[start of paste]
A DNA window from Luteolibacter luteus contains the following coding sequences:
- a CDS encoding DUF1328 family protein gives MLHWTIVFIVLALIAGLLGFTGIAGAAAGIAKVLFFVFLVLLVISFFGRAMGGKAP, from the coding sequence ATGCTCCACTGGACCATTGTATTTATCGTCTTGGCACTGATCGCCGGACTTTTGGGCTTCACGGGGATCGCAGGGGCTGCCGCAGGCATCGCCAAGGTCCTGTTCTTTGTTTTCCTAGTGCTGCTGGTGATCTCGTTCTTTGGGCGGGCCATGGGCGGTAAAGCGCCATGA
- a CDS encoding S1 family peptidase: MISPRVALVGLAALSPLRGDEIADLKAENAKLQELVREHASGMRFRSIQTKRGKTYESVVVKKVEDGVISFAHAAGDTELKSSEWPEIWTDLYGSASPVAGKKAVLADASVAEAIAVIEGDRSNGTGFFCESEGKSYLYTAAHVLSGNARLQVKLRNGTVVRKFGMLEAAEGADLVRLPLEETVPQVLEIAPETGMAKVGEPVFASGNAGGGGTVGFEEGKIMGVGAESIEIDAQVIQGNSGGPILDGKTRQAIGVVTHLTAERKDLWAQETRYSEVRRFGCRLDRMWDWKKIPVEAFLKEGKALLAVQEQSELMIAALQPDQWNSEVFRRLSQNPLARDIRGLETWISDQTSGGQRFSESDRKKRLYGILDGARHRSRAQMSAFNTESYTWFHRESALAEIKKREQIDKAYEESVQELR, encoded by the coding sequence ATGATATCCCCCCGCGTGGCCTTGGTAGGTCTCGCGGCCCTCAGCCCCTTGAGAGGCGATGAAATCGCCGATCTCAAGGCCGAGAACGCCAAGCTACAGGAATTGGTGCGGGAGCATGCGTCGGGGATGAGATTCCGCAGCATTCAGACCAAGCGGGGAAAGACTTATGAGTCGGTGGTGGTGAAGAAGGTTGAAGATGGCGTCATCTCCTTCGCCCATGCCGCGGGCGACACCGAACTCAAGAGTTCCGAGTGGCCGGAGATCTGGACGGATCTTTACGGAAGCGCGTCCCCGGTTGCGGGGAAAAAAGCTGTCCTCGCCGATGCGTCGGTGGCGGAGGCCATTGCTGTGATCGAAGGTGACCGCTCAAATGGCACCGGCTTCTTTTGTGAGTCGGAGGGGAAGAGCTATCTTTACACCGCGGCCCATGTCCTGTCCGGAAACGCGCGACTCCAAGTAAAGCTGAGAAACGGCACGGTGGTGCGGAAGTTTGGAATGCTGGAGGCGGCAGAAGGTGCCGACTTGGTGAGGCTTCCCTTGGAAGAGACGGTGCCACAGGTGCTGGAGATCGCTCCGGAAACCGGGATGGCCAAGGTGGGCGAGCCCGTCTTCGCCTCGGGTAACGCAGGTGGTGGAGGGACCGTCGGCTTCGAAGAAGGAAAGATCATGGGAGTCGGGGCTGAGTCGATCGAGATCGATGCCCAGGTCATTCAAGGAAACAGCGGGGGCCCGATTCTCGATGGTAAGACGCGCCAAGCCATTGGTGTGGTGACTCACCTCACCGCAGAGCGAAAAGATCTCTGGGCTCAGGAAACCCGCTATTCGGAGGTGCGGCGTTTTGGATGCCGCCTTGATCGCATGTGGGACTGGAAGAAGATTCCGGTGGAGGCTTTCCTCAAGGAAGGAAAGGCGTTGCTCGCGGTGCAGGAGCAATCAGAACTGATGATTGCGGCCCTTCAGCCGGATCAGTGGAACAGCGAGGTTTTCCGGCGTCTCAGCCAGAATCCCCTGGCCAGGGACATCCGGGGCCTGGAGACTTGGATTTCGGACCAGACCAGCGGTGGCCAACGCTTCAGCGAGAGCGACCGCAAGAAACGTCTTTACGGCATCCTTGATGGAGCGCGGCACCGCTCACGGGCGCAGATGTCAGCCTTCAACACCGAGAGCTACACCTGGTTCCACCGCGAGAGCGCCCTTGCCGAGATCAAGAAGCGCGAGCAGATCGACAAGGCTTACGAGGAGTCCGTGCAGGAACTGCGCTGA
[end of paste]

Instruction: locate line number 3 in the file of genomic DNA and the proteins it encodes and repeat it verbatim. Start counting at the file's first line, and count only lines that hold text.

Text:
- a CDS encoding S1 family peptidase: MISPRVALVGLAALSPLRGDEIADLKAENAKLQELVREHASGMRFRSIQTKRGKTYESVVVKKVEDGVISFAHAAGDTELKSSEWPEIWTDLYGSASPVAGKKAVLADASVAEAIAVIEGDRSNGTGFFCESEGKSYLYTAAHVLSGNARLQVKLRNGTVVRKFGMLEAAEGADLVRLPLEETVPQVLEIAPETGMAKVGEPVFASGNAGGGGTVGFEEGKIMGVGAESIEIDAQVIQGNSGGPILDGKTRQAIGVVTHLTAERKDLWAQETRYSEVRRFGCRLDRMWDWKKIPVEAFLKEGKALLAVQEQSELMIAALQPDQWNSEVFRRLSQNPLARDIRGLETWISDQTSGGQRFSESDRKKRLYGILDGARHRSRAQMSAFNTESYTWFHRESALAEIKKREQIDKAYEESVQELR, encoded by the coding sequence ATGATATCCCCCCGCGTGGCCTTGGTAGGTCTCGCGGCCCTCAGCCCCTTGAGAGGCGATGAAATCGCCGATCTCAAGGCCGAGAACGCCAAGCTACAGGAATTGGTGCGGGAGCATGCGTCGGGGATGAGATTCCGCAGCATTCAGACCAAGCGGGGAAAGACTTATGAGTCGGTGGTGGTGAAGAAGGTTGAAGATGGCGTCATCTCCTTCGCCCATGCCGCGGGCGACACCGAACTCAAGAGTTCCGAGTGGCCGGAGATCTGGACGGATCTTTACGGAAGCGCGTCCCCGGTTGCGGGGAAAAAAGCTGTCCTCGCCGATGCGTCGGTGGCGGAGGCCATTGCTGTGATCGAAGGTGACCGCTCAAATGGCACCGGCTTCTTTTGTGAGTCGGAGGGGAAGAGCTATCTTTACACCGCGGCCCATGTCCTGTCCGGAAACGCGCGACTCCAAGTAAAGCTGAGAAACGGCACGGTGGTGCGGAAGTTTGGAATGCTGGAGGCGGCAGAAGGTGCCGACTTGGTGAGGCTTCCCTTGGAAGAGACGGTGCCACAGGTGCTGGAGATCGCTCCGGAAACCGGGATGGCCAAGGTGGGCGAGCCCGTCTTCGCCTCGGGTAACGCAGGTGGTGGAGGGACCGTCGGCTTCGAAGAAGGAAAGATCATGGGAGTCGGGGCTGAGTCGATCGAGATCGATGCCCAGGTCATTCAAGGAAACAGCGGGGGCCCGATTCTCGATGGTAAGACGCGCCAAGCCATTGGTGTGGTGACTCACCTCACCGCAGAGCGAAAAGATCTCTGGGCTCAGGAAACCCGCTATTCGGAGGTGCGGCGTTTTGGATGCCGCCTTGATCGCATGTGGGACTGGAAGAAGATTCCGGTGGAGGCTTTCCTCAAGGAAGGAAAGGCGTTGCTCGCGGTGCAGGAGCAATCAGAACTGATGATTGCGGCCCTTCAGCCGGATCAGTGGAACAGCGAGGTTTTCCGGCGTCTCAGCCAGAATCCCCTGGCCAGGGACATCCGGGGCCTGGAGACTTGGATTTCGGACCAGACCAGCGGTGGCCAACGCTTCAGCGAGAGCGACCGCAAGAAACGTCTTTACGGCATCCTTGATGGAGCGCGGCACCGCTCACGGGCGCAGATGTCAGCCTTCAACACCGAGAGCTACACCTGGTTCCACCGCGAGAGCGCCCTTGCCGAGATCAAGAAGCGCGAGCAGATCGACAAGGCTTACGAGGAGTCCGTGCAGGAACTGCGCTGA